How to avoid grey divorce

The average age of divorce is changing and a “steady rise in the divorce rates for the over-55s” has given rise to a new term “grey divorce”. While this news is not all doom and gloom – some finding divorce leads to increased happiness – it does show “ that there are negative financial consequences of divorce in older age…” With divorce rates for the over 50’s doubling between 1981 and 2001, it is an increasing area of concern financially and in retirement.

Source: “The grey divide” The Australian.

In my recent blog 7 Steps to Retirement, I highlighted that a large percentage of Australians are not prepared for retirement. Add the cost of getting divorced later in life, and you have a severe impact on your retirement planning goals. Consider your:

    1. Best income earning years may well be behind you due to changes in technology or physical limitations;
    2. Limitations on borrowing to refinance your new life;
    3. Less time to accumulate superannuation savings;
    4. Need for two of everything;
    5. Mental capability of returning or keeping on working;
    6. Legal costs associated with arriving at a financial settlement eating into retirement savings;
    7. Difficulty in starting a new career later in life.

One of the reasons couples divorce later in life, is that they are poorly prepared for the transition from leading a busy, active working life to the slower pace of retirement. Whilst they might be financially prepared for retirement, they can be poorly prepared, mentally and emotionally.Couples can suddenly find themselves with a lot of time on their hands and spending a lot more time together. Whilst one of the partners may have been leading an active and fulfilling life, the retiring partner is suddenly at home with them and demanding a lot more of their time and attention.A way to help avoid “grey divorce” and achieve your retirement planning goals is to prepare a Personal Transition Plan. A Personal Transition Plan will help ensure you are emotionally and mentally prepared for retirement by:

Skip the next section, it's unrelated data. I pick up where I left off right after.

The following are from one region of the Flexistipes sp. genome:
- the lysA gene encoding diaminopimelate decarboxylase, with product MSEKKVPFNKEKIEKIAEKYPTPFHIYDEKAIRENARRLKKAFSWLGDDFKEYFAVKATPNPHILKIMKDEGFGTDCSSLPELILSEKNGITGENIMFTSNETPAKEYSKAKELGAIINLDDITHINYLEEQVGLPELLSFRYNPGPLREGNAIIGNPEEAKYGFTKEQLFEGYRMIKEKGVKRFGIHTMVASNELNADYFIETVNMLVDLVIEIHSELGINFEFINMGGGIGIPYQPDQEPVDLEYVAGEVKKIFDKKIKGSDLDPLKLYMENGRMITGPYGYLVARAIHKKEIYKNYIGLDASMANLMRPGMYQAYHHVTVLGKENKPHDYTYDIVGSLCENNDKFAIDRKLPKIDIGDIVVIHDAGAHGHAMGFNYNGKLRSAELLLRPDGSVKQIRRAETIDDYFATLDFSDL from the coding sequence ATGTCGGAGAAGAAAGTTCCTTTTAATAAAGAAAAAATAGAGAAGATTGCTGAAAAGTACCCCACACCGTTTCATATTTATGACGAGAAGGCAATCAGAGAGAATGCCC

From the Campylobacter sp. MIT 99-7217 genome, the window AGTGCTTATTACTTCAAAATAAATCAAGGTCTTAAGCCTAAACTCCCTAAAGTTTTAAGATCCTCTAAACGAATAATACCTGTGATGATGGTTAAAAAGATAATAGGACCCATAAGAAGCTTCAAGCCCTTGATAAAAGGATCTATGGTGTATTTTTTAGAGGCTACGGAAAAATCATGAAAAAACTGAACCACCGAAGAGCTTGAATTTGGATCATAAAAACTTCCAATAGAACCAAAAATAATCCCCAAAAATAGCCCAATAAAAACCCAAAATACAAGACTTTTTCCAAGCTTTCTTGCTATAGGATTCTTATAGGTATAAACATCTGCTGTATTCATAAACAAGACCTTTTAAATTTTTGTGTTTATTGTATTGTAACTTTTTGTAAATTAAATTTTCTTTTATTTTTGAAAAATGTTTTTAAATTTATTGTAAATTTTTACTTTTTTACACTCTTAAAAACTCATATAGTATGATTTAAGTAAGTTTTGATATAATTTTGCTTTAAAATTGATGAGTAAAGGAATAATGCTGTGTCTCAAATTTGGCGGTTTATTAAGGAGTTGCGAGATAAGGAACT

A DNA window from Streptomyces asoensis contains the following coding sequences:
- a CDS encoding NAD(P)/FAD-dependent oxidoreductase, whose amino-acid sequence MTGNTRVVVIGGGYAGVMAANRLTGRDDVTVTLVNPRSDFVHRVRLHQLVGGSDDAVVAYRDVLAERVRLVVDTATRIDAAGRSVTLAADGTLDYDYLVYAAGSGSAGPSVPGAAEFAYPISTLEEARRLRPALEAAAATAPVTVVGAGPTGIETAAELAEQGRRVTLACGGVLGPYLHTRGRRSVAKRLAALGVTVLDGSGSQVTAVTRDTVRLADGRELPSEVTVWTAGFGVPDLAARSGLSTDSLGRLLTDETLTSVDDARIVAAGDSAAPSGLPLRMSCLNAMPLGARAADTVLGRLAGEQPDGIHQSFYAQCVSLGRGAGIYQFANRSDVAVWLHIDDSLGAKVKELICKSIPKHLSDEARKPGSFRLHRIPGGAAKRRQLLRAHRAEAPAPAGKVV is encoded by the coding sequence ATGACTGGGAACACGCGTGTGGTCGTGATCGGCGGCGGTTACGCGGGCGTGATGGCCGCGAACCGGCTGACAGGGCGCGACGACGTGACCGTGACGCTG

1. Reviewing your values and helping you work out what is really important to you;
      2. Exploring all your future plans including hobbies, physical pursuits, social activities, volunteering and philanthropy to ease you into a slower pace;
      3. Providing a decision making approach enabling you to make decisions about your future in a strategic and logical manner;
      4. Allowing you and your partner to create a vision for your new life;
      5. Including a step by step action plan for implementing your new life.

To establish your retirement planning goals and discuss your own Personal Transition Plan, please contact me at Everblue Consulting on 0499976058


General Advice Warning: Any advice on this site is general advice only and does not take into account the objectives, financial situation or needs of any particular person. It does not represent legal, tax, or personal advice and should not be relied on as such. You should obtain financial advice relevant to your circumstances before making any decisions.


General Advice Warning: Any advice on this site is general advice only and does not take into account the objectives, financial situation or needs of any particular person. It does not represent legal, tax, or personal advice and should not be relied on as such. You should obtain financial advice relevant to your circumstances before making any decisions.
Scroll to Top